At this point there are a lot of other things I could discuss, but the post is getting a bit long. So I think I'll pause here and my next post will be about the features of demonstratives in neighboring languages. At least now you have a better idea of what deixis is, and how languages can differ significantly in terms of what they can encode in a spatial deictic system.
Gerner, Matthias. 2009. Deictic features of demonstratives: a typological survey with special reference to the Miao group. The Canadian Journal of Linguistics/La revue canadienne de linguistique 54:43–90.
I mentioned that Dr. Anvita Abbi gave a great talk at the Himalayan Languages Symposium on her work on Great Andaman in the Indian Ocean. Here's a map just to show you where that is. [Image credit: Barefoot Holidays]
It's a pretty remote area. In fact, the Nicobar Islands to the south are completely closed to outsiders. When you consider that the speakers of Great Anadaman are down to a single location and the community is switching to Hindi and English as a means of communication, the closed nature of the Nicobar Islands seems somewhat justified. Great Andamanese is actually 10 languages, of which 4 were documented by Dr. Abbi and are spoken by only a handful of speakers. I'll let you check out more about that on this site.
One of the reasons it was fascinating to hear about was because of the highly-developed gender system based on a conceptualization of the world in relation to the human body. Generally, the kind of gender in languages that people are familiar with is that found in Romance languages, where nouns are marked as masculine or feminine, and verbs agree with nouns so that you know which noun is 'controlling' the action (it's more complicated than that of course, but this is just to illustrate a point).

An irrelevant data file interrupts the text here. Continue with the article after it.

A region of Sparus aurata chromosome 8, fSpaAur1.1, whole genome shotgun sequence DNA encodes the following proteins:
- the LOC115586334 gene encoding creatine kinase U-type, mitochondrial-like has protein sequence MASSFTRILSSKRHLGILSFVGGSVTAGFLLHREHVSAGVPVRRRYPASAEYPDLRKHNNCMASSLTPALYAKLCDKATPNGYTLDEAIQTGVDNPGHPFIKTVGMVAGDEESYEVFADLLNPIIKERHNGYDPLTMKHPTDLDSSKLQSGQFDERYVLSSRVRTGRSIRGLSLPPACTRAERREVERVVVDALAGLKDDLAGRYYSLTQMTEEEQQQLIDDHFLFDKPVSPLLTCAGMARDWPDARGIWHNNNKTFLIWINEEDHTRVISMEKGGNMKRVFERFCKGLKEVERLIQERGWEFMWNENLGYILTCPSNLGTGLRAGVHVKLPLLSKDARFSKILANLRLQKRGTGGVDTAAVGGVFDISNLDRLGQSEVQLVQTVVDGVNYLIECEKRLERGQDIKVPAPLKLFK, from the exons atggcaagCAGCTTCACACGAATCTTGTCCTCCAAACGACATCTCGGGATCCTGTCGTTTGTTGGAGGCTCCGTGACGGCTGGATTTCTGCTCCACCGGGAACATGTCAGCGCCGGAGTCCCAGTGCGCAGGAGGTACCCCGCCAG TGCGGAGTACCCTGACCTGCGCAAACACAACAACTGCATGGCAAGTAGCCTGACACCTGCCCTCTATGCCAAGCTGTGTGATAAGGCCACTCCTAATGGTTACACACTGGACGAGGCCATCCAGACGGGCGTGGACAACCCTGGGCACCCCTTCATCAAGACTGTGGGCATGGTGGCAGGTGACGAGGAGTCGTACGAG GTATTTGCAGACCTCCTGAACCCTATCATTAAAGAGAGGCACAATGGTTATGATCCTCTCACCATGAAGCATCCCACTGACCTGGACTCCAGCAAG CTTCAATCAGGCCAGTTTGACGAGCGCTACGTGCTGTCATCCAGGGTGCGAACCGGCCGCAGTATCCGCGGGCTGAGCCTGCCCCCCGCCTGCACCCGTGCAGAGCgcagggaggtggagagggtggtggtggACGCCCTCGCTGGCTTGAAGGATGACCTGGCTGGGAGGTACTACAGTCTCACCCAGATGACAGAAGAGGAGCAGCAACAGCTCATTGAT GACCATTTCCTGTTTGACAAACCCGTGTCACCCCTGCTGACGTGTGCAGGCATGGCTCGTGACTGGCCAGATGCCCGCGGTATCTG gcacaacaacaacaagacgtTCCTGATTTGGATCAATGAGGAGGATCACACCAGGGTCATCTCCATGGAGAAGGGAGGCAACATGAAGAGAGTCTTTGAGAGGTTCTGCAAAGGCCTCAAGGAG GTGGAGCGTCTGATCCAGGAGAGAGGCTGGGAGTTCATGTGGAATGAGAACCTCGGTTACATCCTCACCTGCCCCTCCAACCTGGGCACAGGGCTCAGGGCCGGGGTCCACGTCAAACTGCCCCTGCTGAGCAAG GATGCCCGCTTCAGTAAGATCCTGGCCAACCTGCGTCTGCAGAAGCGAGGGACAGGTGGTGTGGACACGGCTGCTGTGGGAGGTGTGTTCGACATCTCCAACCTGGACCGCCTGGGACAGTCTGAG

However, gender is simply a noun class system, and nouns can have as many classes as a language (or speakers of a language) find(s) useful. So German has three noun classes (masculine, feminine, neuter), and Bantu languages have a ton (help me out Bantu language experts), and other languages have noun classes based on living things, non-living things, plants, humans, tools, certain kinds of animals, etc..
What is interesting about Great Andamanese is that the same class markers are used on both nouns and verbs in a highly productive way (meaning that they seem to apply in all sorts of ways to both verbs and nouns). These noun class markers identify actions (such as going and coming) as related to one of 7 or so body part prefixes (which also classify nouns) depending on whether the action is conceptualized as relating to mouth (being ingested, digested, etc.. i.e. thinking or being beautiful), or moving in a certain manner (feet), and there are conceptualizations related to all sorts of body parts. Unfortunately I don't have all my notes with me, as I just flew to the US for my brother's wedding, but it's really interesting to think of how this language connects (or doesn't connect) to languages in Southeast Asia and Africa. Read up more on this fascinating system here, and check out Dr. Abbi's new grammar of Great Andamanese, recently published by Brill.